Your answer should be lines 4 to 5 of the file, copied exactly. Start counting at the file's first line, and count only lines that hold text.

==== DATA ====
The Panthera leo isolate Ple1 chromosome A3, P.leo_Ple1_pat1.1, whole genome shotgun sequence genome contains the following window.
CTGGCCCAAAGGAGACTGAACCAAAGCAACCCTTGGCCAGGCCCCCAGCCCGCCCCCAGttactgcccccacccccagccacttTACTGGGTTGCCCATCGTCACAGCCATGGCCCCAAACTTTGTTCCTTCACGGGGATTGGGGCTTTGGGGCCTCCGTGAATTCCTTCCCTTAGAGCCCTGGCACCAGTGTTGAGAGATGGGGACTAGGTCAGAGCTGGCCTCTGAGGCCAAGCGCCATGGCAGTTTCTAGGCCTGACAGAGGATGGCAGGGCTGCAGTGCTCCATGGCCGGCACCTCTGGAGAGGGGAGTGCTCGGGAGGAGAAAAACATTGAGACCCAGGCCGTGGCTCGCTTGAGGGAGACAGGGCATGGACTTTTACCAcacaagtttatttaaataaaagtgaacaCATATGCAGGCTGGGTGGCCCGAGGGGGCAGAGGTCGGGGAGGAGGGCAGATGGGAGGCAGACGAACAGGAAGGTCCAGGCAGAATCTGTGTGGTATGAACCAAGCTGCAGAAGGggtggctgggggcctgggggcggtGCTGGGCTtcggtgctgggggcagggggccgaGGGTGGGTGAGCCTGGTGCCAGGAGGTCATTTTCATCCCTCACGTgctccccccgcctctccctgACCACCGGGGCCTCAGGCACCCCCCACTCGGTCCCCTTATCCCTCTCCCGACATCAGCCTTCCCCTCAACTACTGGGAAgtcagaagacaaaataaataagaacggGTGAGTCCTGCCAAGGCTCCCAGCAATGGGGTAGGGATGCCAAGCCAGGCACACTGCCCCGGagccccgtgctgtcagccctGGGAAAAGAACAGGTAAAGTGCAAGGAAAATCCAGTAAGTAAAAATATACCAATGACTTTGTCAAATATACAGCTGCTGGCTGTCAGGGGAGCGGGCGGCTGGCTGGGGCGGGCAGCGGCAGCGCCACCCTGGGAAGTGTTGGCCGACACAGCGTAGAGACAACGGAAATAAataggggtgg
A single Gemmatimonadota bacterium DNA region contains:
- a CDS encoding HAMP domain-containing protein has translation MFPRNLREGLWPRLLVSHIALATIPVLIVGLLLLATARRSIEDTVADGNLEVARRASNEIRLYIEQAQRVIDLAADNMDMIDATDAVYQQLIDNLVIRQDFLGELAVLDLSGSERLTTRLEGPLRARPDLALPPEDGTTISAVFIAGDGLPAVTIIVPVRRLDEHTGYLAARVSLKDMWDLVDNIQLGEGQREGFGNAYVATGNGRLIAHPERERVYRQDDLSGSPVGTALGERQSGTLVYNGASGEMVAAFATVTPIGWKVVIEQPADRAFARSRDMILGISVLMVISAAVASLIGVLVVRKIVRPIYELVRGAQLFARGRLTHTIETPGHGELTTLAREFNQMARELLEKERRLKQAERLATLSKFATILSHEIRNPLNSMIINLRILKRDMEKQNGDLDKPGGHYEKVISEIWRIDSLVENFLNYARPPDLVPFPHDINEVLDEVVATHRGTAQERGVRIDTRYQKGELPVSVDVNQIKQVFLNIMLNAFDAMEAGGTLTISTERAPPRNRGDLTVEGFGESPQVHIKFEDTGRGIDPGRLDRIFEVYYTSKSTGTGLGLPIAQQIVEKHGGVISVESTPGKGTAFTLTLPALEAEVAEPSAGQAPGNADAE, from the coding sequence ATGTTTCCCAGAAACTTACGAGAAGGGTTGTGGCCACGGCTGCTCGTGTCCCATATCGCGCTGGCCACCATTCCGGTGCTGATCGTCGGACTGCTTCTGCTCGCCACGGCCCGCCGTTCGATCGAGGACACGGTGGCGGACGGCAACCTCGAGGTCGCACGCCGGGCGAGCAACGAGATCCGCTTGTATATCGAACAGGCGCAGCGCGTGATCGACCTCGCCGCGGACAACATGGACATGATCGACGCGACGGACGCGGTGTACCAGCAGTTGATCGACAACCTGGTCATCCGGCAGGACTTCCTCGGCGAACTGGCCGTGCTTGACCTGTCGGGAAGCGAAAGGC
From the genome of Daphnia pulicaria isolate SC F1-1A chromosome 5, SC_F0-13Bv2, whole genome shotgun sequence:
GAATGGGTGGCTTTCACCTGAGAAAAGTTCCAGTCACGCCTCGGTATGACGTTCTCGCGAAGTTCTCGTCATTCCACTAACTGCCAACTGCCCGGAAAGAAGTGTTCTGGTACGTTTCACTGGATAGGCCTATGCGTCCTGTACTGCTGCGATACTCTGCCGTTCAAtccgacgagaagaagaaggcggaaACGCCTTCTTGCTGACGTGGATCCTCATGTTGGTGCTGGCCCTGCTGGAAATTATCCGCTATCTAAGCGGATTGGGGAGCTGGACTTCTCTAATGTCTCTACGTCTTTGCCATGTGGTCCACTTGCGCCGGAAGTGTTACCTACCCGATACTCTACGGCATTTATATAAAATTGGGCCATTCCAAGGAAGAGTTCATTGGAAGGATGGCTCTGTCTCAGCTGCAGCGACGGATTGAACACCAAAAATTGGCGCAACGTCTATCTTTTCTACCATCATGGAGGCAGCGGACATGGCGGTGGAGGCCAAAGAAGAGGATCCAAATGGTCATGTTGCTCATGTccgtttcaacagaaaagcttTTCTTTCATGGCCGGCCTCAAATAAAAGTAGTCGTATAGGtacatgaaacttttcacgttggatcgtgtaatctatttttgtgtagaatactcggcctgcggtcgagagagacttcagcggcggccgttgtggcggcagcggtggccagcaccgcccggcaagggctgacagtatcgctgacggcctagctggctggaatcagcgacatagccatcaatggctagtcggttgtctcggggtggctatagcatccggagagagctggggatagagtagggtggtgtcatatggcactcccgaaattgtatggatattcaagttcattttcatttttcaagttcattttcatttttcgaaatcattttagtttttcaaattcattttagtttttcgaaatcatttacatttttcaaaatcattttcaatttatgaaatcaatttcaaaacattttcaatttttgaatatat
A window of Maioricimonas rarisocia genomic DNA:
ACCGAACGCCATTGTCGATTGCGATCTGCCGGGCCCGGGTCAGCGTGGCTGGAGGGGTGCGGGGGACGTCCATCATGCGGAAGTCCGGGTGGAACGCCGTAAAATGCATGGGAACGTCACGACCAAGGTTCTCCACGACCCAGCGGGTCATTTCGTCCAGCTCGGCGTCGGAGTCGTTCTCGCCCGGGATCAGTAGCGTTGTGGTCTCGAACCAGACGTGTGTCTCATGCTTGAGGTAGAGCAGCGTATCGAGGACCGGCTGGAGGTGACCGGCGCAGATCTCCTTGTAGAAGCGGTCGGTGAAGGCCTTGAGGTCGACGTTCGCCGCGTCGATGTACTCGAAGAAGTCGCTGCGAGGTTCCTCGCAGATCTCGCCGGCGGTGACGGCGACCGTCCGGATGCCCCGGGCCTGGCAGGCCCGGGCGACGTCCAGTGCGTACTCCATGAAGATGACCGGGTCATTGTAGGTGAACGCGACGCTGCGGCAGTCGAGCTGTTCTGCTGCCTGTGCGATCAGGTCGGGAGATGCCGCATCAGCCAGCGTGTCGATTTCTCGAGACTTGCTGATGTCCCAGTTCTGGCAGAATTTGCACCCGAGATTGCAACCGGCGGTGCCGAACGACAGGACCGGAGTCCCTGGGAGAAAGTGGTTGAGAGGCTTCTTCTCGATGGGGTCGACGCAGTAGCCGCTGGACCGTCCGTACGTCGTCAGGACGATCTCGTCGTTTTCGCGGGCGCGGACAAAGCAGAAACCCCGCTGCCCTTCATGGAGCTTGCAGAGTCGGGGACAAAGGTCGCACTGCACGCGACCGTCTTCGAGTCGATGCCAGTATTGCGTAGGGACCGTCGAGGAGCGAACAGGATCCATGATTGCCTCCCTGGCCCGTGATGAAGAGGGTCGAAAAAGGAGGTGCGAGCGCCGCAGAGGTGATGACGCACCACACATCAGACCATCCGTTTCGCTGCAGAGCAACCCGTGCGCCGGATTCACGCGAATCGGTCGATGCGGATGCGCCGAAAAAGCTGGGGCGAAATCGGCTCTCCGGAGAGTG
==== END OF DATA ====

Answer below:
- a CDS encoding HAMP domain-containing protein has translation MFPRNLREGLWPRLLVSHIALATIPVLIVGLLLLATARRSIEDTVADGNLEVARRASNEIRLYIEQAQRVIDLAADNMDMIDATDAVYQQLIDNLVIRQDFLGELAVLDLSGSERLTTRLEGPLRARPDLALPPEDGTTISAVFIAGDGLPAVTIIVPVRRLDEHTGYLAARVSLKDMWDLVDNIQLGEGQREGFGNAYVATGNGRLIAHPERERVYRQDDLSGSPVGTALGERQSGTLVYNGASGEMVAAFATVTPIGWKVVIEQPADRAFARSRDMILGISVLMVISAAVASLIGVLVVRKIVRPIYELVRGAQLFARGRLTHTIETPGHGELTTLAREFNQMARELLEKERRLKQAERLATLSKFATILSHEIRNPLNSMIINLRILKRDMEKQNGDLDKPGGHYEKVISEIWRIDSLVENFLNYARPPDLVPFPHDINEVLDEVVATHRGTAQERGVRIDTRYQKGELPVSVDVNQIKQVFLNIMLNAFDAMEAGGTLTISTERAPPRNRGDLTVEGFGESPQVHIKFEDTGRGIDPGRLDRIFEVYYTSKSTGTGLGLPIAQQIVEKHGGVISVESTPGKGTAFTLTLPALEAEVAEPSAGQAPGNADAE, from the coding sequence ATGTTTCCCAGAAACTTACGAGAAGGGTTGTGGCCACGGCTGCTCGTGTCCCATATCGCGCTGGCCACCATTCCGGTGCTGATCGTCGGACTGCTTCTGCTCGCCACGGCCCGCCGTTCGATCGAGGACACGGTGGCGGACGGCAACCTCGAGGTCGCACGCCGGGCGAGCAACGAGATCCGCTTGTATATCGAACAGGCGCAGCGCGTGATCGACCTCGCCGCGGACAACATGGACATGATCGACGCGACGGACGCGGTGTACCAGCAGTTGATCGACAACCTGGTCATCCGGCAGGACTTCCTCGGCGAACTGGCCGTGCTTGACCTGTCGGGAAGCGAAAGGC
From the genome of Daphnia pulicaria isolate SC F1-1A chromosome 5, SC_F0-13Bv2, whole genome shotgun sequence: